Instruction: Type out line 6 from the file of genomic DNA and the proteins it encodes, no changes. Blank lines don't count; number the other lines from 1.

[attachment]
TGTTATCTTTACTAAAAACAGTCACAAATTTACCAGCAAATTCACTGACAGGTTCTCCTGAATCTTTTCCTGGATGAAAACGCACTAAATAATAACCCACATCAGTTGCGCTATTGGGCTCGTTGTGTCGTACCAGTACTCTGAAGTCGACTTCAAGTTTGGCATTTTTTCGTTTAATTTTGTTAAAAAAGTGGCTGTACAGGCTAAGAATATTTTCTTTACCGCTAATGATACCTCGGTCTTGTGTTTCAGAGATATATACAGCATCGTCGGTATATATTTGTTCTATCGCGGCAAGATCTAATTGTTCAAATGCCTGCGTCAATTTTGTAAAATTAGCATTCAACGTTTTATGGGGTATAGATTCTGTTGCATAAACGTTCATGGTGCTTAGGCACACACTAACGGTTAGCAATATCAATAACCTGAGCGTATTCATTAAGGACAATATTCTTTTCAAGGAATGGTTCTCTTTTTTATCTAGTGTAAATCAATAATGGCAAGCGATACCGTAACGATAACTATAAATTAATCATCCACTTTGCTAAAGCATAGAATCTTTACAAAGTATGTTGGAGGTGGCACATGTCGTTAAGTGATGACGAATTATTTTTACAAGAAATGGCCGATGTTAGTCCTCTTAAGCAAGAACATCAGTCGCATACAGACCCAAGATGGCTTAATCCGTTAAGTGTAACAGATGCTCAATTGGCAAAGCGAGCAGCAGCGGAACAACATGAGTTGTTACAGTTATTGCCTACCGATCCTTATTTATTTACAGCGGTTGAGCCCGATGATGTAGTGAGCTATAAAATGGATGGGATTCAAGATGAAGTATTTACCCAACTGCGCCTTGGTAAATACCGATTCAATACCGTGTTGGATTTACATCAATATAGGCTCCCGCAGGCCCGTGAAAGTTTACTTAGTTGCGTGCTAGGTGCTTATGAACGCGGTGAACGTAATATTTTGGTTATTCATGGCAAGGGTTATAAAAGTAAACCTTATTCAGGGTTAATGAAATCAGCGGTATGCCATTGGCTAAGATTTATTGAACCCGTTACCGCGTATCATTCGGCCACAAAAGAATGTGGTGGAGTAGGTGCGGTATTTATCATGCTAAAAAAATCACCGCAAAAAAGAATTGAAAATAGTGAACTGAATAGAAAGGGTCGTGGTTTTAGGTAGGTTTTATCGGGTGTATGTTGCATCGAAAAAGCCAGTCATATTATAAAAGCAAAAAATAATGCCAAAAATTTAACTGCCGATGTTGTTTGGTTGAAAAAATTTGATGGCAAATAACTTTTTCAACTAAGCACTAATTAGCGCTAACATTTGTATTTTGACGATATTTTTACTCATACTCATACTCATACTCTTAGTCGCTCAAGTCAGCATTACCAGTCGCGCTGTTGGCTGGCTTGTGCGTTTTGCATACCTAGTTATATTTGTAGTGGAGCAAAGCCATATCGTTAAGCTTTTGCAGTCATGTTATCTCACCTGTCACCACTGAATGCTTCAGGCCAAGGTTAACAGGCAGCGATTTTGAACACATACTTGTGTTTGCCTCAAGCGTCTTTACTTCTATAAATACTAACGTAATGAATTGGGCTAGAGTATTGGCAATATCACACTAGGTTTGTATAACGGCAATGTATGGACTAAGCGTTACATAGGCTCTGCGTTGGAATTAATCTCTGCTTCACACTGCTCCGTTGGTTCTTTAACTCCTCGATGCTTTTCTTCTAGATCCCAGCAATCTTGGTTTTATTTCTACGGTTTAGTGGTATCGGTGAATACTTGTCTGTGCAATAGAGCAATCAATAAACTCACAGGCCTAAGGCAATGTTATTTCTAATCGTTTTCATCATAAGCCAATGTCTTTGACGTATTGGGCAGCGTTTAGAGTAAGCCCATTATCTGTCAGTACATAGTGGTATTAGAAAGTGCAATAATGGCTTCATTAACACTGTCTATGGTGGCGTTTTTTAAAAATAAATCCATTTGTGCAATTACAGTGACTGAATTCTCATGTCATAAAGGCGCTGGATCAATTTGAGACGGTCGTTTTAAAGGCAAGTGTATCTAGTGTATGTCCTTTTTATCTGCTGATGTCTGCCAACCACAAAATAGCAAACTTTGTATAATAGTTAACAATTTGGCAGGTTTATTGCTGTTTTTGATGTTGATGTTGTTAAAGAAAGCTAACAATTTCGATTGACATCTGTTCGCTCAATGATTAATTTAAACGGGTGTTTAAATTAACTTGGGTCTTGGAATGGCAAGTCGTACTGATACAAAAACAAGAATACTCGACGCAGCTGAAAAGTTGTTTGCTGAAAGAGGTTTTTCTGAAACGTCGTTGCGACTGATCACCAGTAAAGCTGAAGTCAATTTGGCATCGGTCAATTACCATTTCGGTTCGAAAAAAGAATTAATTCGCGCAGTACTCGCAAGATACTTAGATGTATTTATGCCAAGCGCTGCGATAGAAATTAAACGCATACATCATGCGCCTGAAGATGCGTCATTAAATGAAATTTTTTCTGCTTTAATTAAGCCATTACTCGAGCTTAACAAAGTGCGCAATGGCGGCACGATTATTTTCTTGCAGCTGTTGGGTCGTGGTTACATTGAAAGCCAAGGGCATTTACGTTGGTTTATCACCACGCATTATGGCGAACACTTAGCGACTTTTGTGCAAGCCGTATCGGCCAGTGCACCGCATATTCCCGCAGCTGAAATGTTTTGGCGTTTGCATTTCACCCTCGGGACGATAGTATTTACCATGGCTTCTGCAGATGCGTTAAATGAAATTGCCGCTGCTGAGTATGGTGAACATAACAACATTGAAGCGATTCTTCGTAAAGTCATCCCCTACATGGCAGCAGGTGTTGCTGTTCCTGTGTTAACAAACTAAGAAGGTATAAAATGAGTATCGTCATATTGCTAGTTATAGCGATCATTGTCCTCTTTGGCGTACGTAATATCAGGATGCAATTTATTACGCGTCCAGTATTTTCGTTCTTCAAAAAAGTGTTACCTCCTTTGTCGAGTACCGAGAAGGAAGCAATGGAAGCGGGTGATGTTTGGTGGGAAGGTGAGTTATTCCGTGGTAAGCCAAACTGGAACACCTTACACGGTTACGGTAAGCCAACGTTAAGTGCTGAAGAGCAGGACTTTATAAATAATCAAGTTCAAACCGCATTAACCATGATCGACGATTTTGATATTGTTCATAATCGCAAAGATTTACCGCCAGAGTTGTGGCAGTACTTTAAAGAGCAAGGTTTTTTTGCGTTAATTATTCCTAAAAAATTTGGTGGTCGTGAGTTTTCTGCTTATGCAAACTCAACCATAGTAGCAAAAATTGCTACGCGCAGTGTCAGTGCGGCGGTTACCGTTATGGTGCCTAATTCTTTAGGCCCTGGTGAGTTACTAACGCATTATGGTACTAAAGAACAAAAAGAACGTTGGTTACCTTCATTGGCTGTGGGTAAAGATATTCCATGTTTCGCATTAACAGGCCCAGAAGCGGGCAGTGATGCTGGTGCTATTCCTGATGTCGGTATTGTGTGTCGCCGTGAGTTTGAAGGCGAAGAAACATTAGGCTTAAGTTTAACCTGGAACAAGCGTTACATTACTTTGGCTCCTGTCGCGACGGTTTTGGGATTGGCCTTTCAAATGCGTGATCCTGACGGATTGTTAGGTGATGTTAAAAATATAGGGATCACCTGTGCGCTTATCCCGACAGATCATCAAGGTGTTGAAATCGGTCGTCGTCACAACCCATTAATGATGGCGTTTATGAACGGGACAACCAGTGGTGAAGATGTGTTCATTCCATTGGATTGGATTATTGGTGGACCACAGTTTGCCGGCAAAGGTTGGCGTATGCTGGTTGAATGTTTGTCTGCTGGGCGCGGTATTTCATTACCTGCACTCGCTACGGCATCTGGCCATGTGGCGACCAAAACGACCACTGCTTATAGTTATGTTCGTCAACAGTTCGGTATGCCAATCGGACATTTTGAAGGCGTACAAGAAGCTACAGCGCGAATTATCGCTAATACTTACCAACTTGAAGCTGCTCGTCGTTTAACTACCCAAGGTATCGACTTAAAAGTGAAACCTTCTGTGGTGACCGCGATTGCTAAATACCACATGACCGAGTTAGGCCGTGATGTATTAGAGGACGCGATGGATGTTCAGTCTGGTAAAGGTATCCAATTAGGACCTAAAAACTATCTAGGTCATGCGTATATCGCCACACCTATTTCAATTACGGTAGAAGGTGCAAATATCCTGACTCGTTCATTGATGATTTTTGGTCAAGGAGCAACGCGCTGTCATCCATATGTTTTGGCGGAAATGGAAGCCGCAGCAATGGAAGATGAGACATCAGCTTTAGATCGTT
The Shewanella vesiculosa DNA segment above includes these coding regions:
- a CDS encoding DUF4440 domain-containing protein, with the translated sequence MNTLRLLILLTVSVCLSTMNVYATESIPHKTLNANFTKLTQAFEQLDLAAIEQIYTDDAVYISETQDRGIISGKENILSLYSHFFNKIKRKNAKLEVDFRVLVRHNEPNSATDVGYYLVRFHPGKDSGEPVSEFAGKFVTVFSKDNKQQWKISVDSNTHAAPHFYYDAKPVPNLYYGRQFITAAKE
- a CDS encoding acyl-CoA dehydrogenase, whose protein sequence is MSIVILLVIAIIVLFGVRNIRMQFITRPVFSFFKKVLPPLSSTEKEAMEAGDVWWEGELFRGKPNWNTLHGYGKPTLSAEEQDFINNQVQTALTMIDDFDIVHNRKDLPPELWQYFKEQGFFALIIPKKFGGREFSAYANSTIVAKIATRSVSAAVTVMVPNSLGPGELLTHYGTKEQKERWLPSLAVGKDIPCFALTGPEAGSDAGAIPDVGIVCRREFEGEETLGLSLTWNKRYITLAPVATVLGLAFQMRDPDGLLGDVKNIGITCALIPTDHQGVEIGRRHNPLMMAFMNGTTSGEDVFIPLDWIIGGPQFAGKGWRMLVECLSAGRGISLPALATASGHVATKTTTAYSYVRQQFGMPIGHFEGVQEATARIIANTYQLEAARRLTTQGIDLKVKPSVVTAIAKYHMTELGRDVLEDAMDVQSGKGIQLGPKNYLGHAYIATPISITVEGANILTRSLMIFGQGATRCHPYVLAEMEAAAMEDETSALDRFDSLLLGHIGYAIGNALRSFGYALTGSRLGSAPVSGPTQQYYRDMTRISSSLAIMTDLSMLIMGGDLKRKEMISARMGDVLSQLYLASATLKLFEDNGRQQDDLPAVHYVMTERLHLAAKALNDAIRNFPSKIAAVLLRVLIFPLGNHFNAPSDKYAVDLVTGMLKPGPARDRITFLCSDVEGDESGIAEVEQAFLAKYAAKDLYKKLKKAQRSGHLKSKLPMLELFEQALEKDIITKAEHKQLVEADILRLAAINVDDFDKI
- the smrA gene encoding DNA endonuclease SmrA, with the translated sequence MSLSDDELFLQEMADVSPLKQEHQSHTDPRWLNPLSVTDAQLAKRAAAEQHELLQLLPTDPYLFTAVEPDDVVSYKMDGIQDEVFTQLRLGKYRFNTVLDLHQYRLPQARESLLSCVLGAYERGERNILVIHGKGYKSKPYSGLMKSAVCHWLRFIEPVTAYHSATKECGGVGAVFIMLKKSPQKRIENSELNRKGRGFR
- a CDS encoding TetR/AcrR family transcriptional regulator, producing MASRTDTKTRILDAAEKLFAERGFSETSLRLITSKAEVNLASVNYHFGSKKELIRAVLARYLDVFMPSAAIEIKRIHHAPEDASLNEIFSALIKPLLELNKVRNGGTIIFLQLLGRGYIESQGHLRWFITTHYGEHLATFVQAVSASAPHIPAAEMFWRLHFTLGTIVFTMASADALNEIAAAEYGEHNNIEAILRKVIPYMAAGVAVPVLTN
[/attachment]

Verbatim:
- a CDS encoding TetR/AcrR family transcriptional regulator, producing MASRTDTKTRILDAAEKLFAERGFSETSLRLITSKAEVNLASVNYHFGSKKELIRAVLARYLDVFMPSAAIEIKRIHHAPEDASLNEIFSALIKPLLELNKVRNGGTIIFLQLLGRGYIESQGHLRWFITTHYGEHLATFVQAVSASAPHIPAAEMFWRLHFTLGTIVFTMASADALNEIAAAEYGEHNNIEAILRKVIPYMAAGVAVPVLTN